Campuses Still Seeking Federal Aid For Security Needs


Almost a year after the Virginia Tech killings, Congress is still haggling over legislation that could provide federal dollars to colleges and universities to help pay for improved campus security, reports Gannett News Service. More campus violence erupted Feb. 14 when a gunman killed five students at Northern Illinois University before killing himself. Six days earlier, a female student at Louisiana Technical College shot two students and killed herself. The organization Security on Campus estimates that last year was the most deadly on campus with more than 40 murders.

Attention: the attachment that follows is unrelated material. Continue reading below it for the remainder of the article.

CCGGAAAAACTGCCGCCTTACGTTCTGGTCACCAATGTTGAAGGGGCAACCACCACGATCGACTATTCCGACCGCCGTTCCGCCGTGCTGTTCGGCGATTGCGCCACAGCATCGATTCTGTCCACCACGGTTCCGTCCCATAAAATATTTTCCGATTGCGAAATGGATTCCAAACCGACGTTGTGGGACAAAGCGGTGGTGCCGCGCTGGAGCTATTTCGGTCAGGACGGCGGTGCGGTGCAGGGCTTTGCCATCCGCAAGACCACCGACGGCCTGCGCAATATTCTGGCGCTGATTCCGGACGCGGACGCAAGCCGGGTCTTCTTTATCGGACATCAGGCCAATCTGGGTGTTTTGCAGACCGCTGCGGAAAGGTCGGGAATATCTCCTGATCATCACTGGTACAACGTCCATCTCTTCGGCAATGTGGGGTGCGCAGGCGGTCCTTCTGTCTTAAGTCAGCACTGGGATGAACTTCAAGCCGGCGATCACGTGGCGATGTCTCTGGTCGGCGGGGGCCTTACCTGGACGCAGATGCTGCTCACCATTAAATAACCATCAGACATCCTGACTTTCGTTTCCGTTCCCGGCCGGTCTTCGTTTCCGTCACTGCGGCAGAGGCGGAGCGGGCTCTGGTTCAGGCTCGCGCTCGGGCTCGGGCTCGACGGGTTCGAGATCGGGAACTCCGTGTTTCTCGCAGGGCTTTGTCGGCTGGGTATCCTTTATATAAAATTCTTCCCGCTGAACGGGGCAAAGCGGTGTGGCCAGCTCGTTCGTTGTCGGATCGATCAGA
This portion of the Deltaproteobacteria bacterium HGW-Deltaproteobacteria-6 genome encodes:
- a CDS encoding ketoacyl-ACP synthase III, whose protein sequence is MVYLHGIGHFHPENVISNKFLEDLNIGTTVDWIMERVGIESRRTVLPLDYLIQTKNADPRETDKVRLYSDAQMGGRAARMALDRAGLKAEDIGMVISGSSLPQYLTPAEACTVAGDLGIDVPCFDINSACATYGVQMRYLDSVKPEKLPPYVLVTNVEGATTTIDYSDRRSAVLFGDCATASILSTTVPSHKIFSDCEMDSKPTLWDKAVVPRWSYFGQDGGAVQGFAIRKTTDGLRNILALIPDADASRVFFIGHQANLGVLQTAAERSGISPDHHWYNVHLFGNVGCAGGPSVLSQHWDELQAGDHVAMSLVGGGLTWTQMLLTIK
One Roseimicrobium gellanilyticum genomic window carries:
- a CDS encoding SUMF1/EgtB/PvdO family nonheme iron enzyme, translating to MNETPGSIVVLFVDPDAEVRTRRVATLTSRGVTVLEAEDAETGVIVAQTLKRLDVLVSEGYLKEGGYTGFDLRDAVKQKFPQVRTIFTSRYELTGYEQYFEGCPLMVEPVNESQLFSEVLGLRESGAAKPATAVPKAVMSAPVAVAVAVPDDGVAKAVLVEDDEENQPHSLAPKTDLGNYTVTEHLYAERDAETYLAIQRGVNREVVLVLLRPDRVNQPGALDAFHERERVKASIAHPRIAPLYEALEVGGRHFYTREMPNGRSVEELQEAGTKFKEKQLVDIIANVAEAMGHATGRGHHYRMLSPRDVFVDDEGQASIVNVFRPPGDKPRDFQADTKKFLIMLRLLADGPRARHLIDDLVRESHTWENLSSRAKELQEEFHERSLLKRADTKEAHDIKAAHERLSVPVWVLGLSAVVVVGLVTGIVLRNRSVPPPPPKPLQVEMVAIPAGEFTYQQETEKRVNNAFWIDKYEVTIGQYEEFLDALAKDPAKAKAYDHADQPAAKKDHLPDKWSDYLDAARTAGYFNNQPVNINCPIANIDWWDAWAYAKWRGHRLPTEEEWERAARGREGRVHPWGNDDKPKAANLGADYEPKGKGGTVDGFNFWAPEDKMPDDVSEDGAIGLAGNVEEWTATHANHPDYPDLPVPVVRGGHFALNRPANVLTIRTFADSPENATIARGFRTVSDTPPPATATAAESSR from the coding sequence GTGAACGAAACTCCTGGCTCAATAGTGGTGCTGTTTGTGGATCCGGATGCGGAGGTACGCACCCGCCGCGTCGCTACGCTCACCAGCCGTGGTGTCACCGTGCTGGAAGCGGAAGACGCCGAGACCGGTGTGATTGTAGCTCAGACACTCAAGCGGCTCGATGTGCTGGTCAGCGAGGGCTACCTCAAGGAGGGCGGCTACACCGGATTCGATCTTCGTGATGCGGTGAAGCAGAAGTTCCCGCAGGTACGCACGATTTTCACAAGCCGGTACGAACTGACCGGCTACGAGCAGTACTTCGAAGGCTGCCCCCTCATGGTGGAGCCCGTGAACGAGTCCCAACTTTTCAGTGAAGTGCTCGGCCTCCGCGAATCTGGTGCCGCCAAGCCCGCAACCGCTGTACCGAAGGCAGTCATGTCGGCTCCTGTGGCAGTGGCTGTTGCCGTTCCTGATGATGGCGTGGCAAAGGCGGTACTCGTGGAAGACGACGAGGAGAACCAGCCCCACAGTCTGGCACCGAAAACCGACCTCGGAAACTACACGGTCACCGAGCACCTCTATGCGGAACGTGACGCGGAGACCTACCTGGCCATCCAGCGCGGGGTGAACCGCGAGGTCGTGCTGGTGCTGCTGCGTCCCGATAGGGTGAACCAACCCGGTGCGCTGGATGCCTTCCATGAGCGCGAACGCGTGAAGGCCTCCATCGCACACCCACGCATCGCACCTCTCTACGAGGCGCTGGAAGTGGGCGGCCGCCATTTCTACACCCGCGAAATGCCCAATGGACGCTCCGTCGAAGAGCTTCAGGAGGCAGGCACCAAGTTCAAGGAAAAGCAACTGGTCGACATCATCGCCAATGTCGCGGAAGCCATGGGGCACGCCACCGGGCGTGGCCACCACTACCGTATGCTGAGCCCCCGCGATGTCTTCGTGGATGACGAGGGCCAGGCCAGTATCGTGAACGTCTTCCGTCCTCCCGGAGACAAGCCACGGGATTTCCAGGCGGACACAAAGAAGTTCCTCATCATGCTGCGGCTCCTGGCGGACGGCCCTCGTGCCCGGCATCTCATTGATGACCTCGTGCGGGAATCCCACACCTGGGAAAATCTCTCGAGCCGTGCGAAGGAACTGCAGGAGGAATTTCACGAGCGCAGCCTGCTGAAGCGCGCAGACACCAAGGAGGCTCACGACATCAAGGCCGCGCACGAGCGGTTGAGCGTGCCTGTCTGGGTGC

Bills approved by the House and Senate would authorize federal matching grants for universities to help pay for emergency communication systems or improved safety training. The measures, part of a bill that updates the postsecondary education law, is now part of a House-Senate conference. Congressional action could come as early as April on the education bill. Actual funding must be approved by appropriations committees and signed into law by the president. After the Virginia Tech shootings, college officials and security experts told Congress that outdated communications systems were hampering effective campus security. They also said federal grants could help schools pay for stronger security. “Security is a very big deal,” at universities since Virginia Tech, said Terry Hartle of the American Council on Education.


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